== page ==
Wednesday, September 07, 2005

No room at the ranchion?

From the Fabulous Frankie G., your blogstress's partner in musical crimes, comes this thought:

The great state of Texas; The land of MILLIONS and MILLIONS of acres of luxury "ranchions" (ranch-mansions), and they cannot take in any more refugees from Louisiana.

Perhaps they're thinking, who needs African-Americans when you've got Mexicans (who work much more cheaply)?

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Family intervention

Yes, there is more going on in the world than the aftermath of Hurricane Katrina, but your blogstress finds it difficult to focus on anything else, for nothing illustrates the dire straits in which the whole nation finds itself better than the administration's callous and craven response to this disaster. As the water recedes, along with the bodies of New Orleans' beloved, perhaps the American people will find themselves staring the corpse of their own republic in the face.

Note to the American people: This is not your country. It belongs to to the corporations and their largest shareholders. You pay the freight for the pleasure of living under their hand.

And the saddest part of all this? This is still one of the best places to live on earth. So imagine the hell lived by far too many of the earth's people, all for the beast's feeding pleasure.

In today's Washington Post, we find an amazing piece by Elizabeth Williamson that tells of aid offers ignored by the administration--for things desperately needed, like the water purification system offered by Sweden. (Geez, fellas, might that interfere with giving our corporate cronies a set-aside, no-bid contract for water purification?)

Soon after the flooding, the government of Sweden offered a C-130 Hercules transport plane, loaded with water purification equipment, and a cellular network donated by Ericsson.

Offers of foreign aid worth tens of millions of dollars -- including a Swedish water purification system, a German cellular telephone network and two Canadian rescue ships -- have been delayed for days awaiting review by backlogged federal agencies, according to European diplomats and information collected by the State Department.

Maybe it's the cell-phone network the administration doesn't want the emergency workers in New Orleans to have. You'll recall that the feds cut the emergency lines in Jackson Parish last week, leaving the parish president no choice but to place sheriffs along the infrastructure, in order to protect the people's phones from the federal insurgency.

Williamson goes on to report on the frustration of many in the international aid community who desperately want to help the drowning, starving and ailing black people of New Orleans, only to be turned away by an arrogant Caucasian-centric administration that chants a mantra, "We'll do it ourselves."

In an open letter released yesterday, though, Ambassador John Bruton, head of the Delegation of the European Commission to the United States, wrote:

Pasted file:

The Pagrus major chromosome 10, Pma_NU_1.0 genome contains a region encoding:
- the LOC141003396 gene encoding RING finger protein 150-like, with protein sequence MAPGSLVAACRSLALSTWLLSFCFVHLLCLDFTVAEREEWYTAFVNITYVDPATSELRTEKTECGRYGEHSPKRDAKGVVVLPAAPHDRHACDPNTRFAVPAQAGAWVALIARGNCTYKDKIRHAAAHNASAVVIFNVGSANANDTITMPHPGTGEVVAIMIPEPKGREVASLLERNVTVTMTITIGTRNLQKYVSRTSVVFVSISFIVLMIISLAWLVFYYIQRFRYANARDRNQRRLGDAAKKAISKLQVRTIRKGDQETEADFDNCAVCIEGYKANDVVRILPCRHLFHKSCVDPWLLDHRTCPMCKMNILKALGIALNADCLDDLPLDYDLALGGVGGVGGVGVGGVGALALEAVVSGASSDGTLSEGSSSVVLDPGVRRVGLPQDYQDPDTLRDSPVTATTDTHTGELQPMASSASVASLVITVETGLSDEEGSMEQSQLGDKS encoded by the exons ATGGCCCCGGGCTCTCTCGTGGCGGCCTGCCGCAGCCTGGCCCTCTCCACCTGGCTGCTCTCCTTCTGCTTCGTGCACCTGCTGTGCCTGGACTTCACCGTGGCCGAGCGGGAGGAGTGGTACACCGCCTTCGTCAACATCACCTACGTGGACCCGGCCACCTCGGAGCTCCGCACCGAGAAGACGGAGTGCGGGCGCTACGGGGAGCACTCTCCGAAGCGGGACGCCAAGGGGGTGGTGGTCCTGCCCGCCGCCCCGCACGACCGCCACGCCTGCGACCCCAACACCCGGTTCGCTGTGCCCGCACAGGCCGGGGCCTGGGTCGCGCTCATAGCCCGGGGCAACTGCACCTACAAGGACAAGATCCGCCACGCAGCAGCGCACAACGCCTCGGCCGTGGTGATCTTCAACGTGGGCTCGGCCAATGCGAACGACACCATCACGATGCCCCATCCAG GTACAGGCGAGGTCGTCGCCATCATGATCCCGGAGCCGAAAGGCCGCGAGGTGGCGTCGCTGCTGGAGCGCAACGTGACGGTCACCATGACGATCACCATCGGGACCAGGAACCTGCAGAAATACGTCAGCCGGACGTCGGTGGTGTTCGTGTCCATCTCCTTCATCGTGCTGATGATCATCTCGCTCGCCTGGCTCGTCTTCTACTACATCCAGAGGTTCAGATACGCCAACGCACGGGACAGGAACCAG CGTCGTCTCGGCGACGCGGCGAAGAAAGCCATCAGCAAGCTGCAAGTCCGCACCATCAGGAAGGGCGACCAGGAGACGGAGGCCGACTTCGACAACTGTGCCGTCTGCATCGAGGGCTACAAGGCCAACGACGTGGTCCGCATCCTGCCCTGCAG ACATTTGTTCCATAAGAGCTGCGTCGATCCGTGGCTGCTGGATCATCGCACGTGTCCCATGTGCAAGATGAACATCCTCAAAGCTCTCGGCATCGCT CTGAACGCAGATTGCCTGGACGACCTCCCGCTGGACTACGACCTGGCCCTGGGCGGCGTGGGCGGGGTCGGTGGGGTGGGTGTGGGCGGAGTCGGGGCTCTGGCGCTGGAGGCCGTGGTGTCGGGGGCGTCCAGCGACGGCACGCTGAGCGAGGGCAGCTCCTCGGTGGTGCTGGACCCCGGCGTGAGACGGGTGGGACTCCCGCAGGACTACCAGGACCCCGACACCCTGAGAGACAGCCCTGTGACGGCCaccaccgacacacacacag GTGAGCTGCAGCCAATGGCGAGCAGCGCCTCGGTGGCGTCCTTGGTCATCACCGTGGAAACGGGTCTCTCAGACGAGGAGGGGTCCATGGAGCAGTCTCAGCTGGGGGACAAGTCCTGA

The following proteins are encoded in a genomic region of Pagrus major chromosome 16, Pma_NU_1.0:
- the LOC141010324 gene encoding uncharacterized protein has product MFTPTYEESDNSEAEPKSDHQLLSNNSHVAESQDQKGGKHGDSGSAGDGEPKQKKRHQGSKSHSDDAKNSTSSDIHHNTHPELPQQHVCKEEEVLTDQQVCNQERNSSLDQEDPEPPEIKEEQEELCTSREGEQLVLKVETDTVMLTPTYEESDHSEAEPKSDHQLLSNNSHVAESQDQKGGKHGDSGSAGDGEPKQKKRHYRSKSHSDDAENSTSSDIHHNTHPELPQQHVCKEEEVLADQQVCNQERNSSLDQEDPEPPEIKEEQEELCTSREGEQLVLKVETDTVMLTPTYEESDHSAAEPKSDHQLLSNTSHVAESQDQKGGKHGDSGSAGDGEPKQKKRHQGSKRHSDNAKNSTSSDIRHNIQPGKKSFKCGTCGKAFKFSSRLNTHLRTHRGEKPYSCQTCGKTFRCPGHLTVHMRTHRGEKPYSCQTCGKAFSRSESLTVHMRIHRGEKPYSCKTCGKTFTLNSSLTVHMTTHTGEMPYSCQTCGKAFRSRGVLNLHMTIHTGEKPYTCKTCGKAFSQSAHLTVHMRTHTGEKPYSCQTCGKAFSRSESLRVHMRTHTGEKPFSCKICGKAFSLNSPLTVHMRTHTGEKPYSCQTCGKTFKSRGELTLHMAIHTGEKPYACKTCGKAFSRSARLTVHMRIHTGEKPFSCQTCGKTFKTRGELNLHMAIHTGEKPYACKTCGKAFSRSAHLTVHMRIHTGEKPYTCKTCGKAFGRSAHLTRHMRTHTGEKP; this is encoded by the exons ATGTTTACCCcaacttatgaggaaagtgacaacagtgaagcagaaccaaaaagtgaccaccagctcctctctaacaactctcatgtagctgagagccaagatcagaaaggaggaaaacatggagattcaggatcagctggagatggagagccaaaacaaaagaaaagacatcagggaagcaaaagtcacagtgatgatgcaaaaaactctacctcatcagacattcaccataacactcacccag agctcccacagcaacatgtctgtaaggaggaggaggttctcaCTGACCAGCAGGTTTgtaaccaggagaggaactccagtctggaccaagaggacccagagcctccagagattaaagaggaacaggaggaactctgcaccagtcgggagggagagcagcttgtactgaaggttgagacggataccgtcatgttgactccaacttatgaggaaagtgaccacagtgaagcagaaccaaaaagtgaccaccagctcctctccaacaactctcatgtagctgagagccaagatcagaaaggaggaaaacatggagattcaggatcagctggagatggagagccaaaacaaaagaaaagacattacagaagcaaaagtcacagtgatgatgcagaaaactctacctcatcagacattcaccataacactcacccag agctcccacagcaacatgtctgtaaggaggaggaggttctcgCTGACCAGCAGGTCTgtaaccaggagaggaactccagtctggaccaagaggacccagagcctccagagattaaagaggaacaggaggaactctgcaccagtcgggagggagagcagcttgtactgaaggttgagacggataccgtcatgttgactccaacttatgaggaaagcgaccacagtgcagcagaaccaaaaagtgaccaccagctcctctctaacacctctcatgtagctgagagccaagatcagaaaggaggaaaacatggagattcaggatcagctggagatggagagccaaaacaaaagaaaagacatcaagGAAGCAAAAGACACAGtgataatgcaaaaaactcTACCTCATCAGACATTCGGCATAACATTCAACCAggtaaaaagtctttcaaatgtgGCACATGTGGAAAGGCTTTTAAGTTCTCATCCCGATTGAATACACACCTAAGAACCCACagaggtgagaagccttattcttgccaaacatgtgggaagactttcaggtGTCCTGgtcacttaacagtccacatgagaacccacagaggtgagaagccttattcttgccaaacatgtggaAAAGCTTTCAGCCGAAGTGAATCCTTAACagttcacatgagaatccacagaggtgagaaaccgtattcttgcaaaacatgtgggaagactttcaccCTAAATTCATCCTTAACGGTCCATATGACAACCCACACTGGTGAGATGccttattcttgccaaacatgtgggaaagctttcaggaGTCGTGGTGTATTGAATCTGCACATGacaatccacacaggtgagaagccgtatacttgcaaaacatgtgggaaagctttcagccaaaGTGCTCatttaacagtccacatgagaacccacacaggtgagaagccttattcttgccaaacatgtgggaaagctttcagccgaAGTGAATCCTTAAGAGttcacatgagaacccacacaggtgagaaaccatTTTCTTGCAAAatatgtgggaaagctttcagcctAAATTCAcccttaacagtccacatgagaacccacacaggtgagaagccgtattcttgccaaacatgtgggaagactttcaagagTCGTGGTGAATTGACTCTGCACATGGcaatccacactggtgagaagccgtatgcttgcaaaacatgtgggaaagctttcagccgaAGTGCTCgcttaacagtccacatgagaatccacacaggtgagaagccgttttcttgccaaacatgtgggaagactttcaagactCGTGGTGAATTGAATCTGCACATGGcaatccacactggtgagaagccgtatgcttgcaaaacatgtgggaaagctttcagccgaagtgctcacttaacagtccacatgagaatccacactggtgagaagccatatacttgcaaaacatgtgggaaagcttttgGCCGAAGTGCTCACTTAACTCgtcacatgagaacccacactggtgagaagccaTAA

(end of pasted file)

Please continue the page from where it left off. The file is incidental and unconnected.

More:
"Perhaps one of those lessons will be that rugged individualism is not always enough in such a crisis, particularly if an individual does not have the material and psychological means to escape the fury of a hurricane in time."

Now don't get your Webwench wrong; she's big on the rugged individualism thing (though, in her case, it's more like silky-smooth, highly exfoliated individualism). But when she finds herself in trouble, she's mighty grateful to be part of a clan of willful, capable people who tend to show up en masse when called for. (Thanks, Ma. Thanks, Dad. Merci beaucoup, mes frères. Gracias, cousins, aunties, second cousins, nieces, nephews, grand-nephews. You dig?)

In the family of your cybertrix, dysfunctional though it may sometimes be, "family" includes anyone related by blood, marriage, adoption, or by just having hung around for awhile. Consequently, like America, we're a pretty multicultural lot. We speak a bunch of languages, and we can't all speak each other's mother tongues. But screw with one of us, and you'd better be ready to deal with all of us--white, brown, yellow, Catholic, Protestant, Jew, Buddhist, agnostic. We didn't start out particularly enlightened on such matters, but life kept mixing us up with "others," creating a collective US, and there you have it.

As the cognitive linguist George Lakoff has noted, America likes to think of itself as a family. Problem is, in the family of America, dad seems to have his favorites and his disinherited. Here's Jimmy Breslin, writing this weekend in Newsday:

Friday, showing up on the fifth day of a national tragedy, Bush made a little humorous aside about the times he was in New Orleans celebrating too much. Beautiful! If he tried to walk fifty yards he could have tripped over somebody's dead black grandmother under a blanket.

How do you like it? How do you like having a president who at a time like this reminisces about getting drunk in New Orleans? White boy with Daddy's money roaring at Mardi Gras in a town black for the rest of the year.

If whites were in trouble in New Orleans, trust that his government would have been there early and the aid massive.

Many thanks to our friend, St. Jacques du Fenway, for sending the Breslin piece along.

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